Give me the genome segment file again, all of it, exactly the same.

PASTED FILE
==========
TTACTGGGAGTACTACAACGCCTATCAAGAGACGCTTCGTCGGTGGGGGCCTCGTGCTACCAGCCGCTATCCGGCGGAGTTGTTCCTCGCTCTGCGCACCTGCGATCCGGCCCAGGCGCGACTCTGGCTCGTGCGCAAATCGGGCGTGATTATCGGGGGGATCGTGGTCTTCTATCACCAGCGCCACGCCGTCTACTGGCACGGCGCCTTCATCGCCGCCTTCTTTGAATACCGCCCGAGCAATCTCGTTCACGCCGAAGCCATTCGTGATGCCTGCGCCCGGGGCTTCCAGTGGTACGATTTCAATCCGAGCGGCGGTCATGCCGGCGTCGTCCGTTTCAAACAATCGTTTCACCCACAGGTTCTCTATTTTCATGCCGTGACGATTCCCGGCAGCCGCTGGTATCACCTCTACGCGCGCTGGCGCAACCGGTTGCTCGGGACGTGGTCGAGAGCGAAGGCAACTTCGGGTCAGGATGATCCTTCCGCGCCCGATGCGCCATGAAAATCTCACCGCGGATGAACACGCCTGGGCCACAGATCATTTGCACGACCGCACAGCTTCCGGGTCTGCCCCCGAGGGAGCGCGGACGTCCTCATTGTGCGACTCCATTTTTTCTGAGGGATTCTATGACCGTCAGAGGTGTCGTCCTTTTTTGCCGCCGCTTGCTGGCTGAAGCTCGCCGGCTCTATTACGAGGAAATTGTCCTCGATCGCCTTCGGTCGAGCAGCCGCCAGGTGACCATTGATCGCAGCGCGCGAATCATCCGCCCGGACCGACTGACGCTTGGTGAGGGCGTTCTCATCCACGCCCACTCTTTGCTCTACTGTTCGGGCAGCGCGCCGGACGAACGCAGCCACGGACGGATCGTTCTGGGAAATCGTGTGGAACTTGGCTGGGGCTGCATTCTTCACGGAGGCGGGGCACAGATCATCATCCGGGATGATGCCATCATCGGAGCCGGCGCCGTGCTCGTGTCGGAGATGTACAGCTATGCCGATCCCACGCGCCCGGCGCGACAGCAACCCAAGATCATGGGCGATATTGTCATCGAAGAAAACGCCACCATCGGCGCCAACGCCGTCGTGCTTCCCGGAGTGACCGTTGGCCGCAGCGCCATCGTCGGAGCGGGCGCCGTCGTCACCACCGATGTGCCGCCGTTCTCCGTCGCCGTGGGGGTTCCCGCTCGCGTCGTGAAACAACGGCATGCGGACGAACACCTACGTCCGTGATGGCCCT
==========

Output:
TTACTGGGAGTACTACAACGCCTATCAAGAGACGCTTCGTCGGTGGGGGCCTCGTGCTACCAGCCGCTATCCGGCGGAGTTGTTCCTCGCTCTGCGCACCTGCGATCCGGCCCAGGCGCGACTCTGGCTCGTGCGCAAATCGGGCGTGATTATCGGGGGGATCGTGGTCTTCTATCACCAGCGCCACGCCGTCTACTGGCACGGCGCCTTCATCGCCGCCTTCTTTGAATACCGCCCGAGCAATCTCGTTCACGCCGAAGCCATTCGTGATGCCTGCGCCCGGGGCTTCCAGTGGTACGATTTCAATCCGAGCGGCGGTCATGCCGGCGTCGTCCGTTTCAAACAATCGTTTCACCCACAGGTTCTCTATTTTCATGCCGTGACGATTCCCGGCAGCCGCTGGTATCACCTCTACGCGCGCTGGCGCAACCGGTTGCTCGGGACGTGGTCGAGAGCGAAGGCAACTTCGGGTCAGGATGATCCTTCCGCGCCCGATGCGCCATGAAAATCTCACCGCGGATGAACACGCCTGGGCCACAGATCATTTGCACGACCGCACAGCTTCCGGGTCTGCCCCCGAGGGAGCGCGGACGTCCTCATTGTGCGACTCCATTTTTTCTGAGGGATTCTATGACCGTCAGAGGTGTCGTCCTTTTTTGCCGCCGCTTGCTGGCTGAAGCTCGCCGGCTCTATTACGAGGAAATTGTCCTCGATCGCCTTCGGTCGAGCAGCCGCCAGGTGACCATTGATCGCAGCGCGCGAATCATCCGCCCGGACCGACTGACGCTTGGTGAGGGCGTTCTCATCCACGCCCACTCTTTGCTCTACTGTTCGGGCAGCGCGCCGGACGAACGCAGCCACGGACGGATCGTTCTGGGAAATCGTGTGGAACTTGGCTGGGGCTGCATTCTTCACGGAGGCGGGGCACAGATCATCATCCGGGATGATGCCATCATCGGAGCCGGCGCCGTGCTCGTGTCGGAGATGTACAGCTATGCCGATCCCACGCGCCCGGCGCGACAGCAACCCAAGATCATGGGCGATATTGTCATCGAAGAAAACGCCACCATCGGCGCCAACGCCGTCGTGCTTCCCGGAGTGACCGTTGGCCGCAGCGCCATCGTCGGAGCGGGCGCCGTCGTCACCACCGATGTGCCGCCGTTCTCCGTCGCCGTGGGGGTTCCCGCTCGCGTCGTGAAACAACGGCATGCGGACGAACACCTACGTCCGTGATGGCCCT